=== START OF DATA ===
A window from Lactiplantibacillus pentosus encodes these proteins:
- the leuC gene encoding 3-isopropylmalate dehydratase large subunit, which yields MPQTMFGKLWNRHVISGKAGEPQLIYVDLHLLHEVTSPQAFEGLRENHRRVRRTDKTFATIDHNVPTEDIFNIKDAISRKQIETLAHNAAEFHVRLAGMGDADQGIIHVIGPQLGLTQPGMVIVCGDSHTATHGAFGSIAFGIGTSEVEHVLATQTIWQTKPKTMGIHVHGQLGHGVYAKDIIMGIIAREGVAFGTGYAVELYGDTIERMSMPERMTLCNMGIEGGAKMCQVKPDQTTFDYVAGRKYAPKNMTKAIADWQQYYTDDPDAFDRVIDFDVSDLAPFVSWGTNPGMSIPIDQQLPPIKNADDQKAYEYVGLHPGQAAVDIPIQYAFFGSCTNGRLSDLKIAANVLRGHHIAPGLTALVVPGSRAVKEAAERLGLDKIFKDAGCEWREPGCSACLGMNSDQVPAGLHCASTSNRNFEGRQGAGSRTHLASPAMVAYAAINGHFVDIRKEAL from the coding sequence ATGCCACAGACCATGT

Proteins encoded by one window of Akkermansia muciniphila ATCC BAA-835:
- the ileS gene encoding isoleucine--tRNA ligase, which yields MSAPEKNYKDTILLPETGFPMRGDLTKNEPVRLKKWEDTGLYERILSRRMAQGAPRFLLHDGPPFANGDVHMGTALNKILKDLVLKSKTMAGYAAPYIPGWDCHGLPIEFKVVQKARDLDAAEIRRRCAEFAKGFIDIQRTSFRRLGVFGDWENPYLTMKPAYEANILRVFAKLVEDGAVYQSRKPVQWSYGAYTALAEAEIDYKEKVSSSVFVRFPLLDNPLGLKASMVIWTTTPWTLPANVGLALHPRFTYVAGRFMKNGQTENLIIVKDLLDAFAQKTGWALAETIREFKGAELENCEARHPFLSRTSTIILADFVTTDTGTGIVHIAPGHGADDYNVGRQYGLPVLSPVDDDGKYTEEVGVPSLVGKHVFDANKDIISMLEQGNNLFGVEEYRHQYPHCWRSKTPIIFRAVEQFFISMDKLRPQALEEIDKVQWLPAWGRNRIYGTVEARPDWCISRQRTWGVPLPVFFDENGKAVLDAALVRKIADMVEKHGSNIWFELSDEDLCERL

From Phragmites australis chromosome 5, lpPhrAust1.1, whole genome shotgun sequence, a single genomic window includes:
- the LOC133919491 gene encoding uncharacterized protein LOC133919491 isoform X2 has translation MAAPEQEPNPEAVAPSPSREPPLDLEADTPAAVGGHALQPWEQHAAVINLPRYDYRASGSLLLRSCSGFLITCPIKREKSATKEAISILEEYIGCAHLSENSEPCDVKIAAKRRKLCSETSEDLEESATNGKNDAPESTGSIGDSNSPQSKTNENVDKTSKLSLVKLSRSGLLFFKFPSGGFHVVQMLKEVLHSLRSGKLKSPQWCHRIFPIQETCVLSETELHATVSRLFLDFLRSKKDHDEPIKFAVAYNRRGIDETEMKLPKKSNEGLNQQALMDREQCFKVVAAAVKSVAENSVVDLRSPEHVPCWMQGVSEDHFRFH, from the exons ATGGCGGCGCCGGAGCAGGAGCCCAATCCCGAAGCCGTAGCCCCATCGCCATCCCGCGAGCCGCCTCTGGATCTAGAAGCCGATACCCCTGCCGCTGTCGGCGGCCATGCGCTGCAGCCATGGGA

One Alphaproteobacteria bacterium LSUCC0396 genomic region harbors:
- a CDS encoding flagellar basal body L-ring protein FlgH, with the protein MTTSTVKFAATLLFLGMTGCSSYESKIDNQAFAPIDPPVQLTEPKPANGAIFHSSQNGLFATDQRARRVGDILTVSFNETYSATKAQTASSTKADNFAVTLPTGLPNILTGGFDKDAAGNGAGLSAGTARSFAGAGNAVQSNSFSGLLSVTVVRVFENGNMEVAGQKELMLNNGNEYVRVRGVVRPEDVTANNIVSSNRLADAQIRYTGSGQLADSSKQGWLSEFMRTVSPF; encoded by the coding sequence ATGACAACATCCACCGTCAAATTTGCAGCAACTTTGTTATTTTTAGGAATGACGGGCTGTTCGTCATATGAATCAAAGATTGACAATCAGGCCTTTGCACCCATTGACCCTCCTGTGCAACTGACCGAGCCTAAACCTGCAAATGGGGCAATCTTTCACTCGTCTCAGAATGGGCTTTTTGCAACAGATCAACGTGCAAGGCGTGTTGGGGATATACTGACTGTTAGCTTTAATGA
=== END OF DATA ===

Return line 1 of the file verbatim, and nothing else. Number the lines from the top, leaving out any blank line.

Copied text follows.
A window from Lactiplantibacillus pentosus encodes these proteins: